The following goods are not always subject to duty (not all products are listed):
- Certain bones and horn-cores
- Malt (not roasted)
- Straw and pellets of unprepared cereals
- Certain sowing plants and parts of plants (other than garden seeds) used in perfumery, medicine, or pharmacology
- Certain types of fodder
- Certain resins and fats for industrial use
- Vegetables saps and extracts
- Linseed oil
- Crude glycerol
- Animal oils and fats (in specific forms)
- Denatured ethyl alcohol of any type
- Some protein materials and their vegetable saps and extracts
- Fisheries products
- Live animals
- Ores, slag, and ash
- Organic chemicals
- Pharmaceutical products
- Tin and articles thereof
- Knitted or crocheted fabrics
- Vegetable plaiting materials
- Wool, fine or coarse animal hair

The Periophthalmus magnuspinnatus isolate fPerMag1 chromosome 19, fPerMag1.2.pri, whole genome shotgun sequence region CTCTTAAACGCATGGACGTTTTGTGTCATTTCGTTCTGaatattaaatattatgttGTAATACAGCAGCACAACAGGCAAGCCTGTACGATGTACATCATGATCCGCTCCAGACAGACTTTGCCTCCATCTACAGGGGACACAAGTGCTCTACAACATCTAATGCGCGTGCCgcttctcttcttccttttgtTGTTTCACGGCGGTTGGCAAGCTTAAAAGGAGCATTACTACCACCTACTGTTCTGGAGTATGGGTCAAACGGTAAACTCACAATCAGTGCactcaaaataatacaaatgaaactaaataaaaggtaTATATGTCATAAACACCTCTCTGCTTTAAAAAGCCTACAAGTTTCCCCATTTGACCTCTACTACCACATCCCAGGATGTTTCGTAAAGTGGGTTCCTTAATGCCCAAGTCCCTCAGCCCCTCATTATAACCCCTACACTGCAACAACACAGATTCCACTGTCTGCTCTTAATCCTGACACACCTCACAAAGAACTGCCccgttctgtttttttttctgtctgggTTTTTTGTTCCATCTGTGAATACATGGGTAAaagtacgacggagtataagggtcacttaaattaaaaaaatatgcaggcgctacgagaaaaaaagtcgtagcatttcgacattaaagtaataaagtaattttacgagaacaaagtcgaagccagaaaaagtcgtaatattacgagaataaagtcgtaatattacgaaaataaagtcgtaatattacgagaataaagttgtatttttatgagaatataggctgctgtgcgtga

- Vegetable products
- Yarn and woven fabric
- Nickel and articles thereof
- Lead and articles thereof
- Impregnated, coated, covered, or laminated materials
- Other base metals, cements
- Fabric and technical articles textiles
- Rail and tram locomotives, rolling stock and parts thereof, mechanical traffic signaling equipment
- The following goods have a 15 percent duty (not all products are listed):
- Sugars and confectionery
- Moss and lichen
- Carpets and other textile floor coverings
- Cut flowers
- Natural or cultured pearls, precious stones and similar articles
- Jewelry and other articles
- Edible vegetables, plants, roots
- Manufactures of straw, and tubers (fresh, chilled, or frozen), other plaiting materials, basketwork, and wickerwork
Other products and duties:
- Cereal based products obtained from blow molding or roasting: 50%
- Food preparation based on unroasted cereal flakes: 35%
- Rice: 3%
- Buckwheat: 15%
- Millet: 15%
- Canary Seed: 3%
- Sorghum and other products of the milling industry: 15%
- Citrus fruit: 30%
- Certain edible products of animal origin: 20%